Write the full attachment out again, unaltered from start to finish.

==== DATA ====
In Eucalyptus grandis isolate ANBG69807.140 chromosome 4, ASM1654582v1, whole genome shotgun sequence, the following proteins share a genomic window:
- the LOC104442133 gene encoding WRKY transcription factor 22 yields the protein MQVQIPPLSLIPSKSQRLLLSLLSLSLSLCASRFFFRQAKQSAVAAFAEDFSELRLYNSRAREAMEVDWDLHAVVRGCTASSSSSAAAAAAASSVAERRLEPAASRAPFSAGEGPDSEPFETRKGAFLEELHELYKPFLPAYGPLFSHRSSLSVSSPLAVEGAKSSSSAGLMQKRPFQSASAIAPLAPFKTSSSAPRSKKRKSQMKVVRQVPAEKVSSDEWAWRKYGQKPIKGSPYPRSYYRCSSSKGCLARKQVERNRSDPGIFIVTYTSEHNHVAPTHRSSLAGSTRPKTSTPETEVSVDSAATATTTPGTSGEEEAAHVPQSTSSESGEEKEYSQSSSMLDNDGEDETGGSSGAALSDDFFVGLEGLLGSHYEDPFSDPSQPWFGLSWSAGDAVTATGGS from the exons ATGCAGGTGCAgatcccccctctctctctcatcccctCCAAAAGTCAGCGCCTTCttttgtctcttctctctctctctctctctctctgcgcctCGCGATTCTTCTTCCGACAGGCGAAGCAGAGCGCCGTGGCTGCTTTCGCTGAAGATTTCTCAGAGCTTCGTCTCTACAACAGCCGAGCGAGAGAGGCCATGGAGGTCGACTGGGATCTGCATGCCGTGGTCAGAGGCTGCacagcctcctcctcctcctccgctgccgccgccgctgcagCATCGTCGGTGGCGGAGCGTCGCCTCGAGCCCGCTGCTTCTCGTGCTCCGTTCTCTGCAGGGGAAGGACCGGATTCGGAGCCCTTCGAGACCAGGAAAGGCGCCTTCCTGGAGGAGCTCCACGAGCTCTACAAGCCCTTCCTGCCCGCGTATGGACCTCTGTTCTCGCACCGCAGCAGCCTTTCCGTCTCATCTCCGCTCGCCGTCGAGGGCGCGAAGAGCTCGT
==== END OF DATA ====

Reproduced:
In Eucalyptus grandis isolate ANBG69807.140 chromosome 4, ASM1654582v1, whole genome shotgun sequence, the following proteins share a genomic window:
- the LOC104442133 gene encoding WRKY transcription factor 22 yields the protein MQVQIPPLSLIPSKSQRLLLSLLSLSLSLCASRFFFRQAKQSAVAAFAEDFSELRLYNSRAREAMEVDWDLHAVVRGCTASSSSSAAAAAAASSVAERRLEPAASRAPFSAGEGPDSEPFETRKGAFLEELHELYKPFLPAYGPLFSHRSSLSVSSPLAVEGAKSSSSAGLMQKRPFQSASAIAPLAPFKTSSSAPRSKKRKSQMKVVRQVPAEKVSSDEWAWRKYGQKPIKGSPYPRSYYRCSSSKGCLARKQVERNRSDPGIFIVTYTSEHNHVAPTHRSSLAGSTRPKTSTPETEVSVDSAATATTTPGTSGEEEAAHVPQSTSSESGEEKEYSQSSSMLDNDGEDETGGSSGAALSDDFFVGLEGLLGSHYEDPFSDPSQPWFGLSWSAGDAVTATGGS from the exons ATGCAGGTGCAgatcccccctctctctctcatcccctCCAAAAGTCAGCGCCTTCttttgtctcttctctctctctctctctctctctgcgcctCGCGATTCTTCTTCCGACAGGCGAAGCAGAGCGCCGTGGCTGCTTTCGCTGAAGATTTCTCAGAGCTTCGTCTCTACAACAGCCGAGCGAGAGAGGCCATGGAGGTCGACTGGGATCTGCATGCCGTGGTCAGAGGCTGCacagcctcctcctcctcctccgctgccgccgccgctgcagCATCGTCGGTGGCGGAGCGTCGCCTCGAGCCCGCTGCTTCTCGTGCTCCGTTCTCTGCAGGGGAAGGACCGGATTCGGAGCCCTTCGAGACCAGGAAAGGCGCCTTCCTGGAGGAGCTCCACGAGCTCTACAAGCCCTTCCTGCCCGCGTATGGACCTCTGTTCTCGCACCGCAGCAGCCTTTCCGTCTCATCTCCGCTCGCCGTCGAGGGCGCGAAGAGCTCGT